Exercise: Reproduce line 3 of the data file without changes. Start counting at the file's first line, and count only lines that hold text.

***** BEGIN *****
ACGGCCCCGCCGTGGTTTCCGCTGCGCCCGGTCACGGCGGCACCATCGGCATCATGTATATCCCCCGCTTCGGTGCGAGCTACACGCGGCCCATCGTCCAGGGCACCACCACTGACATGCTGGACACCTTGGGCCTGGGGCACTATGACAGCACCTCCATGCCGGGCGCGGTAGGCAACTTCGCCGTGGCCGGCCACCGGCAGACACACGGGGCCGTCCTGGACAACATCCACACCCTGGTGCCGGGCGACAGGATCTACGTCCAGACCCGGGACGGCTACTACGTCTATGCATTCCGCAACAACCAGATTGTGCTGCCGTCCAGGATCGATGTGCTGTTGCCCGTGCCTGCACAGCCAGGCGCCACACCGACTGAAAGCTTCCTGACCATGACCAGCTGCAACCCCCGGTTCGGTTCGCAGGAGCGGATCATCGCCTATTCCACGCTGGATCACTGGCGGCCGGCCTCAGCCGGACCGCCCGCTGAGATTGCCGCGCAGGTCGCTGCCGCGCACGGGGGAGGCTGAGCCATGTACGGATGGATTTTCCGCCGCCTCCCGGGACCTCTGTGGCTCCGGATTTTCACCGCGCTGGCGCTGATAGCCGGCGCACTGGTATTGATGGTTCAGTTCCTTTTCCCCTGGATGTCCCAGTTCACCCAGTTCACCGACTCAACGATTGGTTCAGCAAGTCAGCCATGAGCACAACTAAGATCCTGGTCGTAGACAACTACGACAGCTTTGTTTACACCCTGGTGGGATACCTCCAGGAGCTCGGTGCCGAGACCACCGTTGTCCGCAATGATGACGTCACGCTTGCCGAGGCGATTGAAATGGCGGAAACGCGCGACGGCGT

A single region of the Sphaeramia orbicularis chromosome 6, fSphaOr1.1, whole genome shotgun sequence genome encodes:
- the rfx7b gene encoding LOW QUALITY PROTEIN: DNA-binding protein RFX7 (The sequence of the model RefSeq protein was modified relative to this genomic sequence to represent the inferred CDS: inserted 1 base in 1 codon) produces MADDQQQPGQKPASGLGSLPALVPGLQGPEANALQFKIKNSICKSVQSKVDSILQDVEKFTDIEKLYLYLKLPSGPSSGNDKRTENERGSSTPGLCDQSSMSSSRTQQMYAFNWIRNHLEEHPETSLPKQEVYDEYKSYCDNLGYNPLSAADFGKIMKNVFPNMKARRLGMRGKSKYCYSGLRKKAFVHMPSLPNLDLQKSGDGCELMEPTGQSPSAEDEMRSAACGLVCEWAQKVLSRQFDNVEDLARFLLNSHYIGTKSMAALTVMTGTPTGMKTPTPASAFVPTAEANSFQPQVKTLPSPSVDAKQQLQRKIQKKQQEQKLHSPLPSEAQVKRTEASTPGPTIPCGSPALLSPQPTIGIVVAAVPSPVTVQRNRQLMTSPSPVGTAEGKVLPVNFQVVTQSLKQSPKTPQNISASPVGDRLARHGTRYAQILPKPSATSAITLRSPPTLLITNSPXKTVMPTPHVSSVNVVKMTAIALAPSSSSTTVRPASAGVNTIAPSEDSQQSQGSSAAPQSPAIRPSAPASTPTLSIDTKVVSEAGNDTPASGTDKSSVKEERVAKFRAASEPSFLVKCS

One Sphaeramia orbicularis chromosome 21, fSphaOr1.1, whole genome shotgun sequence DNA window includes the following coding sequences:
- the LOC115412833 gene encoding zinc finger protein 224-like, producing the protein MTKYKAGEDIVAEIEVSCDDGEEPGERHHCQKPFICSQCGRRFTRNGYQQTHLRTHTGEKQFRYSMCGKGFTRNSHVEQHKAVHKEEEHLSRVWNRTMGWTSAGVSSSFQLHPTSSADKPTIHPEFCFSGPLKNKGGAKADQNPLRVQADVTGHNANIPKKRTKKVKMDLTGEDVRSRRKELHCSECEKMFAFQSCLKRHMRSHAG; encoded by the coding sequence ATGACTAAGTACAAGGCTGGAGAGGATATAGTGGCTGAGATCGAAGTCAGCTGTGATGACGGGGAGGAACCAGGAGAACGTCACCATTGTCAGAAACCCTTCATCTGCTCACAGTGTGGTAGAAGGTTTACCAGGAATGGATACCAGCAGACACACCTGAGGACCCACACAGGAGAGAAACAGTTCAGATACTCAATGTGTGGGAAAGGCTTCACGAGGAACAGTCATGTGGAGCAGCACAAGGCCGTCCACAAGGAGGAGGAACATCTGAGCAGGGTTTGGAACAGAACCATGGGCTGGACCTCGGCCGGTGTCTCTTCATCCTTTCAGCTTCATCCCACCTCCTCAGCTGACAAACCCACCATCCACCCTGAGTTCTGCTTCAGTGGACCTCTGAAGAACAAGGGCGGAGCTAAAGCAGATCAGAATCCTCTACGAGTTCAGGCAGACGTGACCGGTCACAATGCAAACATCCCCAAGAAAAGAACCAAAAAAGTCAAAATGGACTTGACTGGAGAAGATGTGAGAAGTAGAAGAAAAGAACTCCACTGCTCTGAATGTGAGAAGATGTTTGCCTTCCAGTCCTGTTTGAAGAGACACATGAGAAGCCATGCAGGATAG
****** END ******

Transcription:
- the rfx7b gene encoding LOW QUALITY PROTEIN: DNA-binding protein RFX7 (The sequence of the model RefSeq protein was modified relative to this genomic sequence to represent the inferred CDS: inserted 1 base in 1 codon) produces MADDQQQPGQKPASGLGSLPALVPGLQGPEANALQFKIKNSICKSVQSKVDSILQDVEKFTDIEKLYLYLKLPSGPSSGNDKRTENERGSSTPGLCDQSSMSSSRTQQMYAFNWIRNHLEEHPETSLPKQEVYDEYKSYCDNLGYNPLSAADFGKIMKNVFPNMKARRLGMRGKSKYCYSGLRKKAFVHMPSLPNLDLQKSGDGCELMEPTGQSPSAEDEMRSAACGLVCEWAQKVLSRQFDNVEDLARFLLNSHYIGTKSMAALTVMTGTPTGMKTPTPASAFVPTAEANSFQPQVKTLPSPSVDAKQQLQRKIQKKQQEQKLHSPLPSEAQVKRTEASTPGPTIPCGSPALLSPQPTIGIVVAAVPSPVTVQRNRQLMTSPSPVGTAEGKVLPVNFQVVTQSLKQSPKTPQNISASPVGDRLARHGTRYAQILPKPSATSAITLRSPPTLLITNSPXKTVMPTPHVSSVNVVKMTAIALAPSSSSTTVRPASAGVNTIAPSEDSQQSQGSSAAPQSPAIRPSAPASTPTLSIDTKVVSEAGNDTPASGTDKSSVKEERVAKFRAASEPSFLVKCS